Last week, Afghan girl Mah Gul was beheaded on the instruction of family because she rejected prostitution. Fifteen-year-old Malala Yousufzai was shot in the head by Pakistani Taliban gunmen in the Swat Valley because she campaigned for women's secular education. Absence of outrage by Muslim leaders is shameful, but why are so many Western feminists silent?
In Swat, the Pakistani Taliban systematically restricted girls' education. During 2008, they destroyed about 150 private schools and converted others into madrassas, or religious seminaries. Government schools were closed down, teachers murdered, acid was thrown on to the faces of schoolgirls and several officials were beheaded.
A local Islamist leader explained: "Female education is against Islamic teachings and spreads vulgarity in society."
The attack on Malala and two companions on a school bus has shocked Pakistan, especially in view of the bloody war in Swat fought by the army in 2009 to unseat the Taliban and enforce national law. In Pakistan, more than half the adult population is illiterate and in rural Sindh and Balochistan, female literacy rates are less than 2 percent. "Honor killings," bartering of women for land and animals, domestic violence and rape are endemic.
Many intellectual feminists value cultural practice, but as Afghan women's rights activist Sima Samar asserted, this respect does not apply to traditions that oppress women and violate human rights. Some feminists have joined an unholy alliance with political Islam, disregarding the oppression of women and homosexuals in favor of overarching aims to rid the world of colonialism, neo-colonialism and capitalism.
Female politicians have not always supported women's rights. When she was prime minister, Benazir Bhutto appointed women to the High Court but made no significant changes to discriminatory laws, and assisted the Taliban. In Afghanistan, women have made great strides over the past 10 years; education was established, and 3 million girls now attend school.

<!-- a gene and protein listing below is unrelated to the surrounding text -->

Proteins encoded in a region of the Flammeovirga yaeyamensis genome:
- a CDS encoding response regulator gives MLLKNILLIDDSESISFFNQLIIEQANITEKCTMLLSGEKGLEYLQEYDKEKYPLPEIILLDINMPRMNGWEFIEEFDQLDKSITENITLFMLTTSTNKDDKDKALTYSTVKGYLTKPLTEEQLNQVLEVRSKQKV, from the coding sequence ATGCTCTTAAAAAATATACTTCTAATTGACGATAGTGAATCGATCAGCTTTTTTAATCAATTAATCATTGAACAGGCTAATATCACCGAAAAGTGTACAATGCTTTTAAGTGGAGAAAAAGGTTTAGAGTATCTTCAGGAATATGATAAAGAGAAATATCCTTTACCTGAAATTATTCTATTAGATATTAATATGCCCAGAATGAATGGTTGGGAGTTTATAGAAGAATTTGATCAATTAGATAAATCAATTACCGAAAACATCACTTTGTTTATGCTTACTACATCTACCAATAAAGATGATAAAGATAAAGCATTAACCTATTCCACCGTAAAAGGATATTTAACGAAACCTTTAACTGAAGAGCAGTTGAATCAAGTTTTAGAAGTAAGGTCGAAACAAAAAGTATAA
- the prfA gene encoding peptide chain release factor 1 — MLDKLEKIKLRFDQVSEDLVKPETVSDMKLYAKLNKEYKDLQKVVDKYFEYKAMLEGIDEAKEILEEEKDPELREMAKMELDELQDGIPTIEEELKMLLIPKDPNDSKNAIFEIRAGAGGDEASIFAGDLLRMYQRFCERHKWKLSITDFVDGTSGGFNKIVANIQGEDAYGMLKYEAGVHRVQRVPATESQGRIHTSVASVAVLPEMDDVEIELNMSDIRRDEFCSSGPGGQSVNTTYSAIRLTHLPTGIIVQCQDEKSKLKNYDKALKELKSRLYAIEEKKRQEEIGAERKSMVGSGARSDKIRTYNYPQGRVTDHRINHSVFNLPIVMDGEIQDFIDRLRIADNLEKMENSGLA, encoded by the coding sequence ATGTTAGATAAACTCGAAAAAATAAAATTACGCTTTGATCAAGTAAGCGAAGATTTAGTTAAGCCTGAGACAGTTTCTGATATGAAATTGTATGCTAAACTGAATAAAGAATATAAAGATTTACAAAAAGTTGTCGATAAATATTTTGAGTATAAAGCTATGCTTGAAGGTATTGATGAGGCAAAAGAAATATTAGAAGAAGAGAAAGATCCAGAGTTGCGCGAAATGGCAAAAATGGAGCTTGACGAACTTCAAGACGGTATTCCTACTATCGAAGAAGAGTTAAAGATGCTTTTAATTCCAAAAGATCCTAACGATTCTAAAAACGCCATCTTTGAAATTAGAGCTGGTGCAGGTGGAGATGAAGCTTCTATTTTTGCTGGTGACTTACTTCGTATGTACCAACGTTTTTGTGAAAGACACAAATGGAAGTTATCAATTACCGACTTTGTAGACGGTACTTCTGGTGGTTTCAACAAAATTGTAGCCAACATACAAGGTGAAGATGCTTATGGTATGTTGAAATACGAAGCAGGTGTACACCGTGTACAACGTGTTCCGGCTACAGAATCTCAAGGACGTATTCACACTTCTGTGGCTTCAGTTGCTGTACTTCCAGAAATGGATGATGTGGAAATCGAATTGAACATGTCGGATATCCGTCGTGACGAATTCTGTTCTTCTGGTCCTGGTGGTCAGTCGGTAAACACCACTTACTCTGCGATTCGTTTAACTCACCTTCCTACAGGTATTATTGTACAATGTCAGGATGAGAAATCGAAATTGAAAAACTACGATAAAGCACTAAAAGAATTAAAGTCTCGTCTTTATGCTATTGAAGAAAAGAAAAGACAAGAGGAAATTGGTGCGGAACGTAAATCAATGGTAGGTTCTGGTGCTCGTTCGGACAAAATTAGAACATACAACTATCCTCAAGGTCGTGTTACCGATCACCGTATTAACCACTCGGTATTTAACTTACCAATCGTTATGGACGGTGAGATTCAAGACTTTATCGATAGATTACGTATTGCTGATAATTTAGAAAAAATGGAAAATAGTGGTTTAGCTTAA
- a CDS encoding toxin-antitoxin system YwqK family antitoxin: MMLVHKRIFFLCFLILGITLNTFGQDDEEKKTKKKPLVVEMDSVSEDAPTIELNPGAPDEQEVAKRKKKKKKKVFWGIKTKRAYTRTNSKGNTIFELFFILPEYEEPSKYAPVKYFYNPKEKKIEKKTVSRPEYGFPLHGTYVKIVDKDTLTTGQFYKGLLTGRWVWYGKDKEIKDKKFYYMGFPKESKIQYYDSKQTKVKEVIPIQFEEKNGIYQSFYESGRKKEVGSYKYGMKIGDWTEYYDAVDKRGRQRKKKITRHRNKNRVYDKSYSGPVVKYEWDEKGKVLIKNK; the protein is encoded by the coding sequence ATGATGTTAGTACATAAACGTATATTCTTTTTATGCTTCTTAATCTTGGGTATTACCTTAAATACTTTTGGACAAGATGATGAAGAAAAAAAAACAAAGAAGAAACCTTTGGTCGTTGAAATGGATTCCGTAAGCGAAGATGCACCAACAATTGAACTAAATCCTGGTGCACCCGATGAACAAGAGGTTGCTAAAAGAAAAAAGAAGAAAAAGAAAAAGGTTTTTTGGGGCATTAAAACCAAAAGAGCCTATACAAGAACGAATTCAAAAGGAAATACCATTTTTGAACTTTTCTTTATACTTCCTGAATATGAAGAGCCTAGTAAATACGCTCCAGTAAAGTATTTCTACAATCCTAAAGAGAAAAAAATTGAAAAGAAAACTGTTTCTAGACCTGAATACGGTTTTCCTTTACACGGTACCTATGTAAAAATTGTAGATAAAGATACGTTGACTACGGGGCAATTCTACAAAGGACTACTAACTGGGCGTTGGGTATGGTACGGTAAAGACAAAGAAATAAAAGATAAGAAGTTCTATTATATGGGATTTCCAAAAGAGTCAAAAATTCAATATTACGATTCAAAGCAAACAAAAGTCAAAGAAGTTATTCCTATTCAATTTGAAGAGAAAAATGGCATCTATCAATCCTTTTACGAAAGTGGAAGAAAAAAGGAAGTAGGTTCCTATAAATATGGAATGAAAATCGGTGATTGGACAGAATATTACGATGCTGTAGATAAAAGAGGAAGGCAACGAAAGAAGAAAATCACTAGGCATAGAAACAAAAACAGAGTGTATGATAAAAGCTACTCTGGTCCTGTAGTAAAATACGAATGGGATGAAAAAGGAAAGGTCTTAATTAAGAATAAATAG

International women's rights groups helped expose Afghan Taliban abuse and develop the new constitution for the transitional Afghan government; but the mainstream movement, with some exceptions such as the Feminist Majority Foundation, has not fought consistently for the rights of Afghan women.
Today, support of the international feminist movement is particularly urgent. In Tunisia, a woman who was allegedly raped is facing an "immorality" charge and possible prison sentence.
Salafist leaders in Egypt are calling for changes to the draft constitution, so that Article 2 will affirm Islamic sharia as the main source of legislation rather than the principle of state law. Moreover, article 36 prescribes gender equality only if it does not contravene sharia. Egyptian women activists are campaigning for removal of sharia references in the draft constitution, as well as extreme demands from Salafists.
Pressing for basic women's rights in Pakistan and Afghanistan is part of a regional challenge and should be a priority for Western feminists. Instead, many tolerate sexist violence in the area and subjugation of women through customary law and religious legislation mandated by the state. While they continue to ignore Islamist misogyny, feminists are dallying while their Muslim sisters burn.
Original version published in The Australian.